We also have an unknown timeline in global response to vaccinations. Many third word countries like India and Nigeria have difficulty getting enough vaccines to bring the pandemic under control. The pandemic recovery period may be quicker in USA but very slow in many other countries, slowing the reopening of supply lines for essential goods."

A major problem is that most politicians do not understand Krugman's macroeconomics in order to make wise decisions. Politicians also cater to a public that doesn’t understand the rationale for deficit spending, that tends to think of the government budget as the same as families balancing their financial budget and living within their means.

All of this is standard macroeconomics of 2021!

As President John F. Kennedy once said, “the time to repair the roof is when the sun is shining.”

President Biden is breaking with old time economics in using macroeconomic theory to to jump-start the economy, get money for infrastructure, jobs, education and provide economic aid for families in 2021.  Cassidy: Biden rebalancing economy 2021 It is based on build-up economics that is complex.  Reich: Build-up economics 2020 This gives a false image of a healthy economy. It helps to explain why the stock market on Wall street is holding on and United States is successfully postponing a deep and long lasting recession. So yes, debt matters. But right now, other things like people matter more than economics. We need more, not less, government spending to get us out of our unemployment trap and pandemic.

The common theme among economists like Krugman is that we don't have to worry about deficit spending or how we'll pay off the debt run up in dealing with Covid-19, because we will never never pay it off, just as we never paid off the debt from WWII. But there are many economists that disagree with Krugman's viewpoint.  Committee Federal Budget: Concern national budget 2019  Weinstock: Federal debt, deficits & COVID-19 2021 Will Biden's approach to fixing a broken economy work and vindicate Krugman? Biden has yet to deal with social security and health care that previous presidents have been unable to fix.

For now, we will have to wait and see! The future is uncertain! But eventually United States will need to meet its ceiling for borrowing and spending.  One can only escape reality for so long.

Krugman, in 2020, made the case for permanent stimulus as a way of planning for future disasters.  Krugman: Permanent stimulus 2020

Meanwhile, President Biden is once again making headlines, getting Republican criticism and attracting attention.

So, how does the federal government get money [revenue]? Studebaker Gov't raises money 3 ways 2015

1. The first is to tax the people. The problem with that from the point of view of our masters is that everyone knows who's doing it. The politicians can't blame greedy capitalists or any others for what the tax-man does, and that's a problem for them.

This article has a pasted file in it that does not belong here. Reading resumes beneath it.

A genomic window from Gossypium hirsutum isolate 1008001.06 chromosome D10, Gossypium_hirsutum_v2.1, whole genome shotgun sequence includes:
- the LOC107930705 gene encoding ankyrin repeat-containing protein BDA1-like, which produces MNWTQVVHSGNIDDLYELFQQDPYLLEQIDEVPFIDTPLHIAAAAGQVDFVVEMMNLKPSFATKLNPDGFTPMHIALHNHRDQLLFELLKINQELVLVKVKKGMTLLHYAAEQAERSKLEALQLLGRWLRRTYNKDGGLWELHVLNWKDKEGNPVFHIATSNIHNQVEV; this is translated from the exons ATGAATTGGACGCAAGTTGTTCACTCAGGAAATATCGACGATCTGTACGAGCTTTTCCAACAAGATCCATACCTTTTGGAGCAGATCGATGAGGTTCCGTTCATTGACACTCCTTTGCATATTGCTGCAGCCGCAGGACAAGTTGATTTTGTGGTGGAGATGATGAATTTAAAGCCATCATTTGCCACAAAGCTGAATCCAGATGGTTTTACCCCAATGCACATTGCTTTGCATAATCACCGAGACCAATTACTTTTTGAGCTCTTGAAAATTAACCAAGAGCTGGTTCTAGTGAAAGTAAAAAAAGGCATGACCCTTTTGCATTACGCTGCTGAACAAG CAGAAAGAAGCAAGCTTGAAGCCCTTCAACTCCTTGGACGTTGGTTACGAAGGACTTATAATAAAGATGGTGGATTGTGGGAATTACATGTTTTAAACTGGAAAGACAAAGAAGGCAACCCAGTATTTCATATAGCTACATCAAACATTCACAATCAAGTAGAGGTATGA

2. The second source of revenue for the government is borrowing. But again, there's a limit on how much you can borrow, because everyone knows who's doing it - and has a good idea of how indebted the government is.

3. The third way is much, much better from their point of view, and that is to create money out of thin air. That may be done via fractional reserve banking, or printing fiat currency, or whatever. This is good from their perspective because not one in 1,000 people, or maybe not one in 10,000, knows who's doing it and that it is causing inflation. It's theft on a grand scale, understood by so few, so they can get away with it.

There is a cover-up to hide this truth from the American people!

Here is Bill Jenkin's version of how the USA government gets money to pay for government expenses and creates debt: Jenkins: Gov't Paper addicts 2009

The amount of taxes collected here in the United States last year would not have been enough to fund Social Security and Medicare. It’s hard to believe, but true.  Jenkins: Gov't Paper addicts 2009   So where does all the money come from to pay for the infinite number of other expenditures of the federal government?

How do they pay for schools? Not just the aging and dilapidating buildings, but the books, supplies, teachers and the massive bureaucracy? How do they pay for the military… guns, tanks, soldiers, computers, jets, ships, submarines and planes? How do they pay for the Senate, House, Supreme Court, president, Secret Service, CIA, FBI, NSA, NASA, DOJ, DHA, HUD, DHS, ATF, IRS? Not to mention welfare programs of multitudinous varieties, college grants and national parks. How do they pay for all this? By means of two devices about which the man on the street knows little.  Jenkins: Gov't Paper addicts 2009

The first is through bond and Treasury auctions. We — as in “we the people’ — sell these instruments to people who believe that we are a good risk. Then we pay them to let us borrow their money. Of course, borrowing money costs money… it’s never free. But when a country borrows more than it takes in by taxation, because it is spending more than it takes in by taxation, the result is a growing debt problem, which never gets paid down. So how can the United States, or any country, continue on this cycle of never-ending borrowing? Not to worry, my friend. Because here is where the second device comes into play.